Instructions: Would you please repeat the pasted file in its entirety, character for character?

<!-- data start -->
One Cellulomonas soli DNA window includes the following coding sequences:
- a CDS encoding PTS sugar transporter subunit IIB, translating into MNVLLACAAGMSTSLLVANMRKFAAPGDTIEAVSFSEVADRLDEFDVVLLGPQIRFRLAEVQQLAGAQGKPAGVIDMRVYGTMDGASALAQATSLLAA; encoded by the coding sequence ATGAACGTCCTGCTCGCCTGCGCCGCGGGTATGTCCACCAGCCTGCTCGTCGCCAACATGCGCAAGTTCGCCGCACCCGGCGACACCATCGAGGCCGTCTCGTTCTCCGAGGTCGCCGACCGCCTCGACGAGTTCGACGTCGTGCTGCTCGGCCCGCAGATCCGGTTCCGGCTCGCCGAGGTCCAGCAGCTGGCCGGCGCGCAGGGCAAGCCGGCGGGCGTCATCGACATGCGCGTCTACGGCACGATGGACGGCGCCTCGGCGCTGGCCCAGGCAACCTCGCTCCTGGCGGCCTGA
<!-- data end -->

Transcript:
One Cellulomonas soli DNA window includes the following coding sequences:
- a CDS encoding PTS sugar transporter subunit IIB, translating into MNVLLACAAGMSTSLLVANMRKFAAPGDTIEAVSFSEVADRLDEFDVVLLGPQIRFRLAEVQQLAGAQGKPAGVIDMRVYGTMDGASALAQATSLLAA; encoded by the coding sequence ATGAACGTCCTGCTCGCCTGCGCCGCGGGTATGTCCACCAGCCTGCTCGTCGCCAACATGCGCAAGTTCGCCGCACCCGGCGACACCATCGAGGCCGTCTCGTTCTCCGAGGTCGCCGACCGCCTCGACGAGTTCGACGTCGTGCTGCTCGGCCCGCAGATCCGGTTCCGGCTCGCCGAGGTCCAGCAGCTGGCCGGCGCGCAGGGCAAGCCGGCGGGCGTCATCGACATGCGCGTCTACGGCACGATGGACGGCGCCTCGGCGCTGGCCCAGGCAACCTCGCTCCTGGCGGCCTGA